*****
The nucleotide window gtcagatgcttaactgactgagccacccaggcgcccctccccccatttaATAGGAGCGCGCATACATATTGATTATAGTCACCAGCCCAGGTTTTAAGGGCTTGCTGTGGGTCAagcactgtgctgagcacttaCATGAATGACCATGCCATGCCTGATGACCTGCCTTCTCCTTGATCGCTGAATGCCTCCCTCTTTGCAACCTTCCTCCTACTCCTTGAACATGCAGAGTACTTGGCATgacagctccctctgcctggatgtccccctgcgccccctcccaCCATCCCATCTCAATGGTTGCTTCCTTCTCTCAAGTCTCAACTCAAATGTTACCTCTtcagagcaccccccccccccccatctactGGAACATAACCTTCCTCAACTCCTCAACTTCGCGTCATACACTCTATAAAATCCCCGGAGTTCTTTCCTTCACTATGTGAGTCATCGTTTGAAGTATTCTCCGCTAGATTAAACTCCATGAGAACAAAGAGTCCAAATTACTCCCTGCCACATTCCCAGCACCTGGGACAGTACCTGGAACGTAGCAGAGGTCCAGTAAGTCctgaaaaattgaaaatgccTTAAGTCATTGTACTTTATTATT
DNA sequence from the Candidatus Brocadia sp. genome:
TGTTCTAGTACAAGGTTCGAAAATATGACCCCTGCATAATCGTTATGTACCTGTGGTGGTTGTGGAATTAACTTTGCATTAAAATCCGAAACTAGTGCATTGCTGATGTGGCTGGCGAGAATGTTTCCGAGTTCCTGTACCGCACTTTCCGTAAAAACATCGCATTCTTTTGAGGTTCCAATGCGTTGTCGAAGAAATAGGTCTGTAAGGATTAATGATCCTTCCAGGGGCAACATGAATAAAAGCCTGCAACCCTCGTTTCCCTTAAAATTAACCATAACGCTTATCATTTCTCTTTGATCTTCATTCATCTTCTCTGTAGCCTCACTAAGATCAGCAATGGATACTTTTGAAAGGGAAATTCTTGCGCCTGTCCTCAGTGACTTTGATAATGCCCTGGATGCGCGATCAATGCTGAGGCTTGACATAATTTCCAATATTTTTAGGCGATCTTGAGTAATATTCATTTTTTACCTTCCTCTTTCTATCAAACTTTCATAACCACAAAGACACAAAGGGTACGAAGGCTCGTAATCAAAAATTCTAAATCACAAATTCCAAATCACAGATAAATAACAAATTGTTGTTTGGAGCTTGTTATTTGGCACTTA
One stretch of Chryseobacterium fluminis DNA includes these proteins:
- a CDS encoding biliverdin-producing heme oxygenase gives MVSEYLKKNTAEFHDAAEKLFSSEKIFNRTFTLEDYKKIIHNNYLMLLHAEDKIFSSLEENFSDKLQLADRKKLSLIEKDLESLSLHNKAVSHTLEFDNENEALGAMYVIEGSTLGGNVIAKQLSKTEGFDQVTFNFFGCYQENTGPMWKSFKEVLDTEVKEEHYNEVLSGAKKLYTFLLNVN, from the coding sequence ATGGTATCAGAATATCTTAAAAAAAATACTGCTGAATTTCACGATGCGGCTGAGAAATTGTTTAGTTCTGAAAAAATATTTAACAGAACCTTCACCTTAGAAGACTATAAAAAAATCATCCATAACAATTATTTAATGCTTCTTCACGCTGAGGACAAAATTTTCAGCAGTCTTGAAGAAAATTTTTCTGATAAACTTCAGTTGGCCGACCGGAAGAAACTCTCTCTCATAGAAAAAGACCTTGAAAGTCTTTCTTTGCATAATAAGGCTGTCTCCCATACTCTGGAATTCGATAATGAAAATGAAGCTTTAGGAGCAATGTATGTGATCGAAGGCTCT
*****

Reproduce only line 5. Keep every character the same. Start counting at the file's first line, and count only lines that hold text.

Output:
- a CDS encoding biliverdin-producing heme oxygenase gives MVSEYLKKNTAEFHDAAEKLFSSEKIFNRTFTLEDYKKIIHNNYLMLLHAEDKIFSSLEENFSDKLQLADRKKLSLIEKDLESLSLHNKAVSHTLEFDNENEALGAMYVIEGSTLGGNVIAKQLSKTEGFDQVTFNFFGCYQENTGPMWKSFKEVLDTEVKEEHYNEVLSGAKKLYTFLLNVN, from the coding sequence ATGGTATCAGAATATCTTAAAAAAAATACTGCTGAATTTCACGATGCGGCTGAGAAATTGTTTAGTTCTGAAAAAATATTTAACAGAACCTTCACCTTAGAAGACTATAAAAAAATCATCCATAACAATTATTTAATGCTTCTTCACGCTGAGGACAAAATTTTCAGCAGTCTTGAAGAAAATTTTTCTGATAAACTTCAGTTGGCCGACCGGAAGAAACTCTCTCTCATAGAAAAAGACCTTGAAAGTCTTTCTTTGCATAATAAGGCTGTCTCCCATACTCTGGAATTCGATAATGAAAATGAAGCTTTAGGAGCAATGTATGTGATCGAAGGCTCT